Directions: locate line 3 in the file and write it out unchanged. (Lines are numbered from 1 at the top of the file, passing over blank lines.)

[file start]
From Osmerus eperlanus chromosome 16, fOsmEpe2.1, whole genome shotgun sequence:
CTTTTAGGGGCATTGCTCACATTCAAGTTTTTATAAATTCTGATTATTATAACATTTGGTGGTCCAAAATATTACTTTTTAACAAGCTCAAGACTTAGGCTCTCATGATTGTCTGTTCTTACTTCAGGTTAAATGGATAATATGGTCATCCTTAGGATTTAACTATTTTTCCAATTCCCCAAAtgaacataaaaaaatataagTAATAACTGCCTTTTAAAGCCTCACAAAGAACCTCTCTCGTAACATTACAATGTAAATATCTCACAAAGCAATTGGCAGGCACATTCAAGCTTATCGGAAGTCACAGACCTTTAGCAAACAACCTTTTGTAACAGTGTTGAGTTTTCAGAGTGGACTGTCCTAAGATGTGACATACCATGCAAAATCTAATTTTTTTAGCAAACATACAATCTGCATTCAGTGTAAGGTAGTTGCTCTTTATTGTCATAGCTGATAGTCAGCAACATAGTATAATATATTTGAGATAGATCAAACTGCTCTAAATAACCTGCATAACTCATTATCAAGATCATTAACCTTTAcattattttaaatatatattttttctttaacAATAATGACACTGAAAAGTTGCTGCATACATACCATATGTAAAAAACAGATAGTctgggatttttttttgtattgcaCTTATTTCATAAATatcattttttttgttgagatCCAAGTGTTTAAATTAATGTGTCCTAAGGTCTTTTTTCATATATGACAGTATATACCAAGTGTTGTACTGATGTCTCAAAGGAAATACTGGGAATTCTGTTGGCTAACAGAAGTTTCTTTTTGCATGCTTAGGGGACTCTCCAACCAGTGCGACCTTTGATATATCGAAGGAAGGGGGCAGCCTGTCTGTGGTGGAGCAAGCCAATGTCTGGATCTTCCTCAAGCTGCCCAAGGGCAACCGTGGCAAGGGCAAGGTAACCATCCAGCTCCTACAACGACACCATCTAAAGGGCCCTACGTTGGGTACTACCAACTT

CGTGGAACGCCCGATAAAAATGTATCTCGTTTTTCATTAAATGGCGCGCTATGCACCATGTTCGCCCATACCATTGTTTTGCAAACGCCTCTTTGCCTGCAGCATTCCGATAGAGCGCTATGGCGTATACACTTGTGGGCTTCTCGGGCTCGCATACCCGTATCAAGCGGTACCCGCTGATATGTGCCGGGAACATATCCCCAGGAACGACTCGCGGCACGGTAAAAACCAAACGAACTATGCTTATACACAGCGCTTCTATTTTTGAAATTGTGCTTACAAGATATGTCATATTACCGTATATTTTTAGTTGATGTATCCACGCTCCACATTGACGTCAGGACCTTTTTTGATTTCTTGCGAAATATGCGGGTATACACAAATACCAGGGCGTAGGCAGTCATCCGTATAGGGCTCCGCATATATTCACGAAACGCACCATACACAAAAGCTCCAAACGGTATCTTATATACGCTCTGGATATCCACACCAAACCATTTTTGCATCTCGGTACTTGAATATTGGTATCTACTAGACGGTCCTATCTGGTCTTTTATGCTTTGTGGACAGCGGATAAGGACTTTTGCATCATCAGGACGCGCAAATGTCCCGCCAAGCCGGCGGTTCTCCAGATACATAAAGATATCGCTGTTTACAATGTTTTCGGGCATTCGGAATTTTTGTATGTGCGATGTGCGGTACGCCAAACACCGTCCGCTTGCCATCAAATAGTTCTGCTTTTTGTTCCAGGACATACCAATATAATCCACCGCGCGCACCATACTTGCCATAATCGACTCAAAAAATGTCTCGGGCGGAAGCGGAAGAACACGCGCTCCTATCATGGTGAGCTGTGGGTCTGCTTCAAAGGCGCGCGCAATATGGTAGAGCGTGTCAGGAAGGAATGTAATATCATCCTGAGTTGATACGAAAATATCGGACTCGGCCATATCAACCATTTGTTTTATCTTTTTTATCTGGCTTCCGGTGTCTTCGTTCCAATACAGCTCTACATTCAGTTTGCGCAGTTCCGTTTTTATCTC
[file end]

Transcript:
CGTGGAACGCCCGATAAAAATGTATCTCGTTTTTCATTAAATGGCGCGCTATGCACCATGTTCGCCCATACCATTGTTTTGCAAACGCCTCTTTGCCTGCAGCATTCCGATAGAGCGCTATGGCGTATACACTTGTGGGCTTCTCGGGCTCGCATACCCGTATCAAGCGGTACCCGCTGATATGTGCCGGGAACATATCCCCAGGAACGACTCGCGGCACGGTAAAAACCAAACGAACTATGCTTATACACAGCGCTTCTATTTTTGAAATTGTGCTTACAAGATATGTCATATTACCGTATATTTTTAGTTGATGTATCCACGCTCCACATTGACGTCAGGACCTTTTTTGATTTCTTGCGAAATATGCGGGTATACACAAATACCAGGGCGTAGGCAGTCATCCGTATAGGGCTCCGCATATATTCACGAAACGCACCATACACAAAAGCTCCAAACGGTATCTTATATACGCTCTGGATATCCACACCAAACCATTTTTGCATCTCGGTACTTGAATATTGGTATCTACTAGACGGTCCTATCTGGTCTTTTATGCTTTGTGGACAGCGGATAAGGACTTTTGCATCATCAGGACGCGCAAATGTCCCGCCAAGCCGGCGGTTCTCCAGATACATAAAGATATCGCTGTTTACAATGTTTTCGGGCATTCGGAATTTTTGTATGTGCGATGTGCGGTACGCCAAACACCGTCCGCTTGCCATCAAATAGTTCTGCTTTTTGTTCCAGGACATACCAATATAATCCACCGCGCGCACCATACTTGCCATAATCGACTCAAAAAATGTCTCGGGCGGAAGCGGAAGAACACGCGCTCCTATCATGGTGAGCTGTGGGTCTGCTTCAAAGGCGCGCGCAATATGGTAGAGCGTGTCAGGAAGGAATGTAATATCATCCTGAGTTGATACGAAAATATCGGACTCGGCCATATCAACCATTTGTTTTATCTTTTTTATCTGGCTTCCGGTGTCTTCGTTCCAATACAGCTCTACATTCAGTTTGCGCAGTTCCGTTTTTATCTC